PEPSI'S PITCH TO QUENCH CHINESE THIRSTS Chairman Donald Kendall turned his board of directors into traveling salesmen as they barnstormed China. They toasted many an official with the 130 cases of Pepsi they brought along. In their wake, bottling plants will rise, and maybe even Pizza Huts.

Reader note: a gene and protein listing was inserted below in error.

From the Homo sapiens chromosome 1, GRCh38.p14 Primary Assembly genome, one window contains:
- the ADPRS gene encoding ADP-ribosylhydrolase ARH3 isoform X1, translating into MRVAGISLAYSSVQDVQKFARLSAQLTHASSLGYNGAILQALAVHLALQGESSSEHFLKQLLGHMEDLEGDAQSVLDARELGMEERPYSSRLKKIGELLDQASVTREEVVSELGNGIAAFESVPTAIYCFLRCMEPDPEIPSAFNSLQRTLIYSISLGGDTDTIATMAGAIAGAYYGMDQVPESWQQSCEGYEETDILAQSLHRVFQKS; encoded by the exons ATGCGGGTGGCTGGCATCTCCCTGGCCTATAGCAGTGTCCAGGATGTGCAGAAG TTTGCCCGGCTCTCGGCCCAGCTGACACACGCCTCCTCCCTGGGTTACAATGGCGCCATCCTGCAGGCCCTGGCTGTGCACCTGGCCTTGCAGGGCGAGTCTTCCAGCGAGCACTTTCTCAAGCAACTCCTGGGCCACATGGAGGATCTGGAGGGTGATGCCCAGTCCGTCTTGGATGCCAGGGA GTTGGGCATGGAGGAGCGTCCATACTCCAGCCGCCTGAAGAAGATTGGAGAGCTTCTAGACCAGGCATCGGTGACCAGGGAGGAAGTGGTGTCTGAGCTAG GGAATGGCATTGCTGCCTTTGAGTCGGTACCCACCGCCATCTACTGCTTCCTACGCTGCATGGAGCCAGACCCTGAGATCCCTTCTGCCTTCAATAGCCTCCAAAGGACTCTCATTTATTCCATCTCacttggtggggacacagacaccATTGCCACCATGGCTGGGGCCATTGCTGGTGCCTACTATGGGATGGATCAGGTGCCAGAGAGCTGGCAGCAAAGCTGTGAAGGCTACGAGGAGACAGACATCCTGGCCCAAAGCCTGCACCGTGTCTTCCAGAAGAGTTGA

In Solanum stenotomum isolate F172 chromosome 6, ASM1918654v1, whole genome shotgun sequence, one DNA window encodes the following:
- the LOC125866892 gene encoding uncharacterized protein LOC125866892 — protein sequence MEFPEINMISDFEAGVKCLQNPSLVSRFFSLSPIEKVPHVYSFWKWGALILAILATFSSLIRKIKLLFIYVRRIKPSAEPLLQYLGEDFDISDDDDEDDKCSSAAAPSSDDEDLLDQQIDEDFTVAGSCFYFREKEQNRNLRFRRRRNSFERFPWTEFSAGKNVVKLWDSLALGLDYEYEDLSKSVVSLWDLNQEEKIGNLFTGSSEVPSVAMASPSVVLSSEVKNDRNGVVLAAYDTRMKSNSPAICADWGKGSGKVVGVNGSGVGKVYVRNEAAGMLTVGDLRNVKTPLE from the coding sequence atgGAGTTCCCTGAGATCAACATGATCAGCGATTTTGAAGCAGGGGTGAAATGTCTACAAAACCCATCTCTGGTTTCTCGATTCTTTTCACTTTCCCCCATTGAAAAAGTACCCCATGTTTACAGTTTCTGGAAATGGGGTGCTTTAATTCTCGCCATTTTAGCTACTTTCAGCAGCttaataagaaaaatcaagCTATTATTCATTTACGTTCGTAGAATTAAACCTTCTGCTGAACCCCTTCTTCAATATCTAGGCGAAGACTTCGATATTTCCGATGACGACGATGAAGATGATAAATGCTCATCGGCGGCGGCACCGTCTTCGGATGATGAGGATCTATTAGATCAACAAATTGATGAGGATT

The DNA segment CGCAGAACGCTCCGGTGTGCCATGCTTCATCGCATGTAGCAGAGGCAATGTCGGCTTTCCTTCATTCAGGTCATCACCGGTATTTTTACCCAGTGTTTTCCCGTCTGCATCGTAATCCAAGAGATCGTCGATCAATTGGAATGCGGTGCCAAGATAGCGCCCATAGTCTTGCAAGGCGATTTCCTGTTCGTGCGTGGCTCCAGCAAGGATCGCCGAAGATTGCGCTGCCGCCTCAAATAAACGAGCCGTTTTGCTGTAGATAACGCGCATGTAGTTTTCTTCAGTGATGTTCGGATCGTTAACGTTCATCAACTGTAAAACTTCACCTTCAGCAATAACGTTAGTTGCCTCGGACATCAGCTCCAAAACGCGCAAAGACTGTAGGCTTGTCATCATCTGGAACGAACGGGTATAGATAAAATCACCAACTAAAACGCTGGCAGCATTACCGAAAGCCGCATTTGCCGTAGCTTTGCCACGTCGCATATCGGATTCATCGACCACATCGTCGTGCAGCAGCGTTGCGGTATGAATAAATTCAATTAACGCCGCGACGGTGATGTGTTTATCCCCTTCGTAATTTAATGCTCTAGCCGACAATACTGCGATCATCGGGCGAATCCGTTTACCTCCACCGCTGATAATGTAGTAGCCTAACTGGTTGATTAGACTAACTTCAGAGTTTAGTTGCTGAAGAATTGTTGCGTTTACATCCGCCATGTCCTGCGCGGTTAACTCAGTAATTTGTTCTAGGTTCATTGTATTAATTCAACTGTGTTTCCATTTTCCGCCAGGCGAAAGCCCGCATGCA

By Louis Kraar RESEARCH ASSOCIATE Alison Bruce Rea